Tue. Dec 7th, 2021

New Delhi, India Wrapped in a thick blanket, 15-year-old Nikhil Mandal is lying on a bed in the Lok Nayak Jai Prakash Narayan (LNJP) hospital in India’s capital, New Delhi.

Mandal’s platelet count dropped to a worrying 8,000 after he developed severe chills and high fever and was diagnosed with dengue, with his family fearing his condition could worsen further.

Mandal is among nearly 1,170 cases of ankle fever reported in New Delhi in the past week as India battles another health crisis amid the COVID-19 pandemic. A total of 2,708 cases have been reported in the city so far this year.

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At least nine people have died from the disease in the Indian capital, the highest such deaths in the city this year since 2017 when the official death toll reached 10.

As the hospitals of New Delhi see a steady flow of dengue patients, the government has ordered them to use the beds reserved for COVID-19 patients.

To fight his fever, Mandal must maintain an optimal platelet count that necessitates regular blood transfusions.

“I am very scared. I do not know what to do. “His platelet count is declining and doctors have asked me to arrange a donor,” Mandal’s mother Puja told Al Jazeera.

“Where will I arrange the donor?” she asked, adding that her husband, who suffers from back pain, is at home taking care of their two other children.

In the same ward of the state-run hospital, 20-year-old Irshad Hussain is on a bed opposite Mandal.

Irshad Hussain with his father in New Delhi’s LNJP hospital [Bilal Kuchay/Al Jazeera]

Hussain was tested positive for dengue earlier this week after complaining of high fever.

“We thought he had a fever due to tuberculosis, with which he was diagnosed three months ago. “When we did some tests, he was diagnosed with dengue and since then he has been admitted here,” his father, Sajad Husain, told Al Jazeera.

“We have taken all the precautions for COVID and now we have dengue. We do not know what is happening, “he said.

LNJP hospital authorities told Al Jazeera that about 100 high-fever patients are admitted there every day and most of them test positive for dengue.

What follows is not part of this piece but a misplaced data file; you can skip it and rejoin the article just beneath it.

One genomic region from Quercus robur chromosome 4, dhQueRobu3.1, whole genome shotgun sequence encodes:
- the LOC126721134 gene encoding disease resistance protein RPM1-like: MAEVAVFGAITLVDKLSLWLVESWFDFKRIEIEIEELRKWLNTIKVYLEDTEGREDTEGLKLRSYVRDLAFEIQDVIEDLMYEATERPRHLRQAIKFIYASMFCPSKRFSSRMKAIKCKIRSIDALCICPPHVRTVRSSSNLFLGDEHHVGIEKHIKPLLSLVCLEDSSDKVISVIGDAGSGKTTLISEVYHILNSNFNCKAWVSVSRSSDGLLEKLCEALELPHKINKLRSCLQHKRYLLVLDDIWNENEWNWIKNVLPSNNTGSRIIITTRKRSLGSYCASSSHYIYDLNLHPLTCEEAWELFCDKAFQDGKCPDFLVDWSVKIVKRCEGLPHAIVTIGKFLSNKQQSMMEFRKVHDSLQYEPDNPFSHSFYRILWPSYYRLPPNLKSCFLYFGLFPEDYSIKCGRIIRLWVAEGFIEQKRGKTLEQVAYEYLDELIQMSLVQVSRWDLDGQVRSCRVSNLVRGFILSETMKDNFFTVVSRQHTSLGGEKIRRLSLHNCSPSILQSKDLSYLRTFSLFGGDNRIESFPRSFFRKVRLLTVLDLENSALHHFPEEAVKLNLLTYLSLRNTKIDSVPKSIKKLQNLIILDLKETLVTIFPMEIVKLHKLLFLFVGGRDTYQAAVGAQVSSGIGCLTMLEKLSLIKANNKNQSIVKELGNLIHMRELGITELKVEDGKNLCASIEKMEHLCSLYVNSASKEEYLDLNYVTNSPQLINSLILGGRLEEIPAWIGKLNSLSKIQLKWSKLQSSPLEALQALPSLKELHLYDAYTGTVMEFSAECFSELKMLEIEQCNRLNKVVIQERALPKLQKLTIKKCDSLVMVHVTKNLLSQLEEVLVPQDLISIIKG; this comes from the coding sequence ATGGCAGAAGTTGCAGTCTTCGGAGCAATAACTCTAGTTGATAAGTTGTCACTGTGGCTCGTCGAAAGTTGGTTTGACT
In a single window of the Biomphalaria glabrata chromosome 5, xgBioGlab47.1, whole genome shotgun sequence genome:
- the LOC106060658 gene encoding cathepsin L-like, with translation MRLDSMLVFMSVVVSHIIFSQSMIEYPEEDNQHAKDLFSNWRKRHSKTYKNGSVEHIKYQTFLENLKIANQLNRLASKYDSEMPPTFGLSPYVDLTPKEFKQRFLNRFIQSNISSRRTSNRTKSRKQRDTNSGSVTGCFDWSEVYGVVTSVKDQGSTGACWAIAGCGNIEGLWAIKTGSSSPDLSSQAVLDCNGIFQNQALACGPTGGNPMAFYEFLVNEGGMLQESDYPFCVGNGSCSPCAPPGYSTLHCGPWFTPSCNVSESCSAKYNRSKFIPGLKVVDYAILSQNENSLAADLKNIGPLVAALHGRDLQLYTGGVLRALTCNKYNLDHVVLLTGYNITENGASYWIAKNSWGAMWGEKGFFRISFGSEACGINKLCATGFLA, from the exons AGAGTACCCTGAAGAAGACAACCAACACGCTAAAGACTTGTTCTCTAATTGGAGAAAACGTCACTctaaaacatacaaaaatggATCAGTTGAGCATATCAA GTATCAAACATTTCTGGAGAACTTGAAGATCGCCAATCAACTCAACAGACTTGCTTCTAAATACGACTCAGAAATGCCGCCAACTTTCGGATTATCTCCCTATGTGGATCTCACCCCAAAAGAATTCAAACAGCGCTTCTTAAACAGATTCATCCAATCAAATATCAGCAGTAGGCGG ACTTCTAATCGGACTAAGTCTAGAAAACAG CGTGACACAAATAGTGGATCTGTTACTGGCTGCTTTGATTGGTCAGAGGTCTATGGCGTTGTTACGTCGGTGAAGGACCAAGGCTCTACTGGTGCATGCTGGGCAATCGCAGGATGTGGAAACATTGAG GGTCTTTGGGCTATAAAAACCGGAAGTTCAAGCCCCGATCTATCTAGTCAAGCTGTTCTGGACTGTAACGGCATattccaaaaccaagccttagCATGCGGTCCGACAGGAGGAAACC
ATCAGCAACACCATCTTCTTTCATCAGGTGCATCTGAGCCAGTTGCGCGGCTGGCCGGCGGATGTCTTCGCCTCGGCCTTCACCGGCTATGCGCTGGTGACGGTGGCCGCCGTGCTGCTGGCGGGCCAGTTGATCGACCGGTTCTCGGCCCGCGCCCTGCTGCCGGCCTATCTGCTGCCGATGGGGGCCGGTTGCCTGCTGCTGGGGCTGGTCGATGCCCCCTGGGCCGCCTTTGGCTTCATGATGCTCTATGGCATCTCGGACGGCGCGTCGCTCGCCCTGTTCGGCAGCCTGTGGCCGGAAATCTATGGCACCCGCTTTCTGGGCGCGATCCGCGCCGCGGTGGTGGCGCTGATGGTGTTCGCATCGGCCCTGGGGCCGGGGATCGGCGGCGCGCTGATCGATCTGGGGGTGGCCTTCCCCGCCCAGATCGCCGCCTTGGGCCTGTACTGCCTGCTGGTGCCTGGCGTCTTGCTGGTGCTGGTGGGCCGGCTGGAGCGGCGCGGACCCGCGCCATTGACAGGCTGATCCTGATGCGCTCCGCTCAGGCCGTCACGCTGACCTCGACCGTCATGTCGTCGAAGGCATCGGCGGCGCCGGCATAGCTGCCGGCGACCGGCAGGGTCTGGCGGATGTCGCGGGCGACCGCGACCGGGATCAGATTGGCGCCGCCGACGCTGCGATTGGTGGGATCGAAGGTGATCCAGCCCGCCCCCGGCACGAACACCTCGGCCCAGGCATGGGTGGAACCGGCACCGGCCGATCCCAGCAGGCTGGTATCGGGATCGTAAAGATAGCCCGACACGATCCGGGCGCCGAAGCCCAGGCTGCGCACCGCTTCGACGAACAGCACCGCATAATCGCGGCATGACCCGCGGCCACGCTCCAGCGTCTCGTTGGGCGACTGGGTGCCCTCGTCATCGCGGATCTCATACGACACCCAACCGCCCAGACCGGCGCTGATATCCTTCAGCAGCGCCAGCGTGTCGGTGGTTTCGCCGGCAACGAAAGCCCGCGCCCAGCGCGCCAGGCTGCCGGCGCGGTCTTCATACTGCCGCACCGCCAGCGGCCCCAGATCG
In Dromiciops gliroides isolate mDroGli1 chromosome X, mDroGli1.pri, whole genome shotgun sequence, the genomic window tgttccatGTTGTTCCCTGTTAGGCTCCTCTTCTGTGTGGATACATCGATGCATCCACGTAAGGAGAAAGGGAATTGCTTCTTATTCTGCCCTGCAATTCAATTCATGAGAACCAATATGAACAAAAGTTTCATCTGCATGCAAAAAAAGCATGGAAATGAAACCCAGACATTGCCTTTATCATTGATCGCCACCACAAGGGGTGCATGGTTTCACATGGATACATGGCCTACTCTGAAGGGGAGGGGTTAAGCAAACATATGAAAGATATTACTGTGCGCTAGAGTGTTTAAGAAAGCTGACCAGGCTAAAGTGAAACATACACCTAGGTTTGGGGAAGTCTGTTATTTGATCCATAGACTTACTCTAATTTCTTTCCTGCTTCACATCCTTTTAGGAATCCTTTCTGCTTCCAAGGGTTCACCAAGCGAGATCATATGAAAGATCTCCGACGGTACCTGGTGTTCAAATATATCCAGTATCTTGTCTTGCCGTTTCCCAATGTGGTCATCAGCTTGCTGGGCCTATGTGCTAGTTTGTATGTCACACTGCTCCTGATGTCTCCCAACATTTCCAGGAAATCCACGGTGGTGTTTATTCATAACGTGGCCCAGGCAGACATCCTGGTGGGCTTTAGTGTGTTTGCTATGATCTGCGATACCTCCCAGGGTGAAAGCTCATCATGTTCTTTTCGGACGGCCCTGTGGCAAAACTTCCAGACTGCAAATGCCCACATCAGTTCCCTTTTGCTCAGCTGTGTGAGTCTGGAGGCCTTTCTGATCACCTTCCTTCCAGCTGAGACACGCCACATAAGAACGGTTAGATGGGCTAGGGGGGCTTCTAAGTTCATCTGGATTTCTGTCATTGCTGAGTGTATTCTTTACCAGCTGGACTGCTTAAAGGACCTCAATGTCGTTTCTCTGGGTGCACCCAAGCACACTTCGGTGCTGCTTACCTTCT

“The number of COVID patients has dropped tremendously and we only have a few patients, but now we are getting dengue patients,” said Dr Ritu Saxena, the hospital’s deputy medical superintendent.

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The situation is no different in other hospitals in the city, home to nearly 190 million people.

Dr Atul Gogoi of Sir Ganga Ram Hospital told Al Jazeera they receive 50 to 60 patients with acute illnesses every day, most of whom appear to have knuckle fever once they have been tested.

“We can say 80 to 90 percent of patients with a short duration of fever appear to be generally dengue-positive,” he said, adding that the situation put pressure on the hospital’s infrastructure.

Dr Gogoi said they can currently accommodate the patient influx as there is already a setup in place for COVID-19 patients.

“But if the trend continues, it’s going to be difficult,” he said.

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Across the world’s second-populated nation, cases of the mosquito-borne virus infection saw a sudden rise towards the end of the monsoon season. A statement from the Ministry of Health last week said a total of 1,16,991 cases of dengue had been reported across the country.

In 2017, India reported 1,88,401 cases of dengue – the highest in the last 20 years.

Last week, India’s Ministry of Health rushed expert teams to nine states and federal territories with high dengue cases to help local governments control the spread of the disease.

The first signs of dengue outbreak this year came at the end of August when a hospital in Firozabad in Uttar Pradesh reported nearly 38 deaths due to a “mystery fever”.

Health experts later said there was no mystery – it was mostly dengue.

Dr Gagandeep Singh Grover, a program officer for vector-borne diseases in the northern state of Punjab, told Al Jazeera they had recorded nearly 19,000 cases of dengue this year.

“This year it has broken all records in Punjab,” he said, adding that more than 15,000 of those cases have been recorded since last month.

Dr. Grover attributes the sharp rise in dengue cases to the unexpected rainfall in October.

Another health official in the Himalayan state of Uttrakhand told Al Jazeera they had recorded 716 dengue cases this year.

In other Indian states, Rajasthan has reported more than 13,000 cases this year, neighboring Haryana has reported more than 8,000, and Tamil Nadu in the south has recorded 3,750 cases this year.

Health experts blame the growing number of vector-borne diseases on delayed monsoons and the unexpectedly heavy rains in October.

“Mosquito breeding is the main factor that is more during the monsoons,” said Dr Saxena, LNJP’s Dr.

Dr Grover from Punjab said: “There was more rain this year, they were erratic. And the last rain we got was in October. All the conditions were favorable for the mosquitoes to breed. ”

As temperatures drop over northern India, cases of dengue are expected to decline.

“In the next few weeks, as the weather gets cooler, mosquito breeding and virus transmission should decrease and this is the only way we can get a break from this dengue boom,” said Dr Gogoi of New Delhi’s Sir Ganga Ram Hospital said.

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